Let’s change the code a little bit to come out of the iterator loop when we insert the new entry. All we need to do is add a break statement after the put call.

	myMap.put(key+"new", "new3");

The output with the above code:

ConcurrentHashMap before iterator: {1=1, 5=1, 6=1, 3=1, 4=1, 2=1}
ConcurrentHashMap after iterator: {1=1, 3new=new3, 5=1, 6=1, 3=1, 4=1, 2=1}
HashMap before iterator: {3=1, 2=1, 1=1, 6=1, 5=1, 4=1}
HashMap after iterator: {3=1, 2=1, 1=1, 3new=new3, 6=1, 5=1, 4=1}

What happens if the key value is modified?

What if we don’t add a new entry but update the existing key-value pair? Will it throw exception? Let’s change the code in the original program and check it out.

//myMap.put(key+"new", "new3");
myMap.put(key, "new3");

There won’t be any exception because the collection is modified but its structure remains the same.

Further Reading

Did you notice those angle brackets while creating our collection object and Iterator? It’s called generics and it’s very powerful when it comes to type-checking at compile time to remove ClassCastException at runtime. Learn more about generics in Java Generics Example. You should also read Java Collections Interview Questions and Iterator Design Pattern in Java.

You can checkout more Java collection examples from our GitHub Repository.

Reference: API Doc

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- vellaivaranan

    everybody comes here only everytime before the interview :)

    - haider raza

      If we are updating existing key value pair,exception will not come. By using break statement inside if loop, ConcurrentModificationException is resolving. How it is happening by inserting simple break.

      - Krishna

        Here, where you are using count variable.

        - Krishna

          Really Excellent Explain

          - Bipil Raut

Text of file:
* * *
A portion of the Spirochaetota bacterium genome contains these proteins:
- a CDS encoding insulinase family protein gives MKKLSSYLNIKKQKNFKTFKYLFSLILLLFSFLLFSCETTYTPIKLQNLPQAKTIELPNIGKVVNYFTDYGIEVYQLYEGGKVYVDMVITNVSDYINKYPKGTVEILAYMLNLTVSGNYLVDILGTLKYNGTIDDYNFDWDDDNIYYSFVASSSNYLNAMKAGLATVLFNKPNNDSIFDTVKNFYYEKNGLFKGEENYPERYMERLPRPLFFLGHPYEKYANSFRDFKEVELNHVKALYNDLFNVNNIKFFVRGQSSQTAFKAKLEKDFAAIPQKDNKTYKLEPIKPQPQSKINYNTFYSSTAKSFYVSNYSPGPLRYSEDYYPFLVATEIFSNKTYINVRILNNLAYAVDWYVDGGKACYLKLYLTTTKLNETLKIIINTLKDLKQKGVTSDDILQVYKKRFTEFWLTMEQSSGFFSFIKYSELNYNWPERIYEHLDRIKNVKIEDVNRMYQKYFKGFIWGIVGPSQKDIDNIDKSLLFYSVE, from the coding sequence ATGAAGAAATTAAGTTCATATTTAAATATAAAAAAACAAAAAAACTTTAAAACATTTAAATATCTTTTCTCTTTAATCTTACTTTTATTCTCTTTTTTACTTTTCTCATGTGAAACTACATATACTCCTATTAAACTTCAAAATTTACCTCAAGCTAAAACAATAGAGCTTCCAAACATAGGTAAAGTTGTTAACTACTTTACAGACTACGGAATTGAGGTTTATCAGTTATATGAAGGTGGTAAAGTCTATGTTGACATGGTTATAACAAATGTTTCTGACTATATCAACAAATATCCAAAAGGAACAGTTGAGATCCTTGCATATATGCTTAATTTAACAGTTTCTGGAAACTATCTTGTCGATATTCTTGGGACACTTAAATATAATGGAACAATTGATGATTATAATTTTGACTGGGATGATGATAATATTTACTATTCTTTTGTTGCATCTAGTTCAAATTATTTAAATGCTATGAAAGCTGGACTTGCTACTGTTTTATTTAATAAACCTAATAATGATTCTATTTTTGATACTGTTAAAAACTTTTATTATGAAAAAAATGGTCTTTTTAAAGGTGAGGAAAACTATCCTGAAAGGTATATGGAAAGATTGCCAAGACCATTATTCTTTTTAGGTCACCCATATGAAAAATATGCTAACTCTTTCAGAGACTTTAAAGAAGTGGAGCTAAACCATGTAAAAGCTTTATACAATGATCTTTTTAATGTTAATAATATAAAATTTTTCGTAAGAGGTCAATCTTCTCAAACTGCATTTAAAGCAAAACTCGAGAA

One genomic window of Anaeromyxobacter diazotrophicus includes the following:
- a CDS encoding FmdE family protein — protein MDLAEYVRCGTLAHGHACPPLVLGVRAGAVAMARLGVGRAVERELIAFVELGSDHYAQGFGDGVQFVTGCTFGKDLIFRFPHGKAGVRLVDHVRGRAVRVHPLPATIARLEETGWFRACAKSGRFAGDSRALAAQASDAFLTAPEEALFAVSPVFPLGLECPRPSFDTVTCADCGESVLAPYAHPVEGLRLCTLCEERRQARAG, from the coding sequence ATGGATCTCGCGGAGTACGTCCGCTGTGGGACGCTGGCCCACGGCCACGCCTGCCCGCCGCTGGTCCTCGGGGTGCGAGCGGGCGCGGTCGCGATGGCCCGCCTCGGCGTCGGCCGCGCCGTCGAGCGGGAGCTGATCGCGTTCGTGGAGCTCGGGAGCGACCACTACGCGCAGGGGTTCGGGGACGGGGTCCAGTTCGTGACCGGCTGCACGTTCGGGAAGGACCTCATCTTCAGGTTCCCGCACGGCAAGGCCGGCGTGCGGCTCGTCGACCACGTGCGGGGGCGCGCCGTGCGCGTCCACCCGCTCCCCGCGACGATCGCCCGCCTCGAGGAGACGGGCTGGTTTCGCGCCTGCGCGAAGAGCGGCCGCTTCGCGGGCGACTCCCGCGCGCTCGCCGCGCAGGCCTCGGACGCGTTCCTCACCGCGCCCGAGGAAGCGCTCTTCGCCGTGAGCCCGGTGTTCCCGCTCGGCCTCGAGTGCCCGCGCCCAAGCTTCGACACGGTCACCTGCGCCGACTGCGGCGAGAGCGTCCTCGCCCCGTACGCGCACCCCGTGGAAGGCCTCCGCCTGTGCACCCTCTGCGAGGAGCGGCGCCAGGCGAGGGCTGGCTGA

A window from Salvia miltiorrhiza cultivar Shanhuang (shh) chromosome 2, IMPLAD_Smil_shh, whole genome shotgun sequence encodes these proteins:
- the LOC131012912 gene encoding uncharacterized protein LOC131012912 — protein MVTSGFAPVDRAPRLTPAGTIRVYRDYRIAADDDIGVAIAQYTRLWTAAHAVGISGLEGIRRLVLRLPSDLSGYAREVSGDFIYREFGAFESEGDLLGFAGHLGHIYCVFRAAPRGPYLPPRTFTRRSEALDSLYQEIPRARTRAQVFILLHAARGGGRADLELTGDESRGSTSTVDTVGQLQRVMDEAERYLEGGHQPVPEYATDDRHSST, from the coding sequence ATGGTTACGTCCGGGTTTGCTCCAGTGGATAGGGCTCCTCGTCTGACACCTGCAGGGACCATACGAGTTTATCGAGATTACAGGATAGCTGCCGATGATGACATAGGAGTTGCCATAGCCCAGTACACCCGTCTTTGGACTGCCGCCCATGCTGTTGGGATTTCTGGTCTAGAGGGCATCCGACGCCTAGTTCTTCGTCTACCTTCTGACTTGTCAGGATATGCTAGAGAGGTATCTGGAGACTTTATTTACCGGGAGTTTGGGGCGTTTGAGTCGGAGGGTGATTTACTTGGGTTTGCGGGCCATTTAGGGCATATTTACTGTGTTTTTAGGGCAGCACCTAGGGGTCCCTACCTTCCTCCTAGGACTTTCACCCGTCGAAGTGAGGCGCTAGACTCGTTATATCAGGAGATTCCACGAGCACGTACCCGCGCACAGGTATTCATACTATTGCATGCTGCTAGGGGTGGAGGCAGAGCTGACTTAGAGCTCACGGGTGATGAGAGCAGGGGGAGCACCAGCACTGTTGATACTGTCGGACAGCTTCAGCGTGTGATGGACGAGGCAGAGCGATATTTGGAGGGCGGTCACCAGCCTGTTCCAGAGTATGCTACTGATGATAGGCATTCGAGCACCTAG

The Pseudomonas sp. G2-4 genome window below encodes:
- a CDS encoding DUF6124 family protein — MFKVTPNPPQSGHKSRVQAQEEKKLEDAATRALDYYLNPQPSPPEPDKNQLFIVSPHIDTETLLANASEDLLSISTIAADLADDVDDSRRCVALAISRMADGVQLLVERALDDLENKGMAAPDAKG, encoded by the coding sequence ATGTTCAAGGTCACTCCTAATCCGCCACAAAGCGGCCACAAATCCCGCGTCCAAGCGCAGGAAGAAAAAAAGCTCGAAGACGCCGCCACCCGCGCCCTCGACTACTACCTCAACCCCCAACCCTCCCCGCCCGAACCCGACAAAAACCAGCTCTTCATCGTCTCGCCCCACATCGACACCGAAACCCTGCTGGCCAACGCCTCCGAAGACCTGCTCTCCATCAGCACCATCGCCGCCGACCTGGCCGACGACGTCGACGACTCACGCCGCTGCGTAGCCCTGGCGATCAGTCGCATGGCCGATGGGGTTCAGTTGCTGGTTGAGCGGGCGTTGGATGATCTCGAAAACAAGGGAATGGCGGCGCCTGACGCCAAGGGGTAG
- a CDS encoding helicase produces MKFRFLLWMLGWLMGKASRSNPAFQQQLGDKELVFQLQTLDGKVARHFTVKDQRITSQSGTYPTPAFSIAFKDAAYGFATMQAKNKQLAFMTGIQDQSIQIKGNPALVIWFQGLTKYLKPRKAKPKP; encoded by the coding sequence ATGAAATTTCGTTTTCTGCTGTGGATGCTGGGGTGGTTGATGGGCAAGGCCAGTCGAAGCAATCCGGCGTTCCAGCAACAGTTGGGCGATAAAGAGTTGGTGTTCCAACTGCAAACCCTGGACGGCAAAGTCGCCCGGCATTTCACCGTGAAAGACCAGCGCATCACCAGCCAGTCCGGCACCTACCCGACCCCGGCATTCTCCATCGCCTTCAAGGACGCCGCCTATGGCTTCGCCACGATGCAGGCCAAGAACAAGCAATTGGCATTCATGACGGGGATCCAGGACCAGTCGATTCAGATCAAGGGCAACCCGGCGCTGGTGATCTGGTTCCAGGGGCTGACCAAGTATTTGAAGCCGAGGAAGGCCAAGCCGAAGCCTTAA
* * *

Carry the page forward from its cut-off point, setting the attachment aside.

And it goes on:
Not getting output as HashMap after iterator: {3=1, 2=1, 1=1, 3new=new3, 6=1, 5=1, 4=1} After adding break after put in hashMap. it is as HashMap after iterator: {1=1, 2=1, 3=1, 4=1, 5=1, 6=1}

            - Anand Maheshwari

              Hi , I have checked this example in our eclipse and it was working in HashMap class too . public class ConcurrentHashMapExample { /** * @param args */ public static void main(String[] args) { // TODO Auto-generated method stub try{ HashMap map = new HashMap(); map.put(“One”, “I am one”); map.put(“Two”,“I am two”); System.out.println(“Map is returned in first”+map); Iterator itr= map.keySet().iterator(); while(itr.hasNext()){ String key=itr.next(); System.out.println(“Traversing value”+key); if(“One”.equals(key)) map.put(key+“OneOne”, “I am Eleven”); System.out.println(“Map is returned in last”+map); } } catch(Exception e){ e.printStackTrace(); } Output is : Map is returned in first{Two=I am two, One=I am one} Traversing valueTwo Map is returned in last{Two=I am two, One=I am one} Traversing valueOne Map is returned in last{OneOneOne=I am Eleven, Two=I am two, One=I am one} In case of remove the element from hashmap ,It will showing the exception .Kindly correct the logic here

              - Vikas Kumar

                Map hm= new ConcurrentHashMap(); hm.put(“1”,1); hm.put(“2”,2); hm.put(“3”,3); System.out.println(hm); Iterator it = hm.keySet().iterator(); while(it.hasNext()){ String key = it.next(); if(key.equals(“3”)) hm.put(“3”,4); } System.out.println(hm); System.out.println(“+++++++++++++++++++++++++++++++++++”); hm= new HashMap(); hm.put(“1”,1); hm.put(“2”,2); hm.put(“3”,3); System.out.println(hm); Iterator it1 = hm.keySet().iterator(); while(it.hasNext()){ String key = it1.next(); if(key.equals(“3”)) hm.put(“3”,4); } System.out.println(hm); O/P is //concurrent hash map {1=1, 2=2, 3=3} {1=1, 2=2, 3=4} +++++++++++++++++++++++++++++++++++ //hashmap {1=1, 2=2, 3=3} {1=1, 2=2, 3=3} *Note :- I am using java 8 . is cocncurrent HashpMap example is handeled

                - Tejas

                  Excellent example

                  - narayana

                    Great example ,nice explaination,Thanks for sharing.

                    - Rupa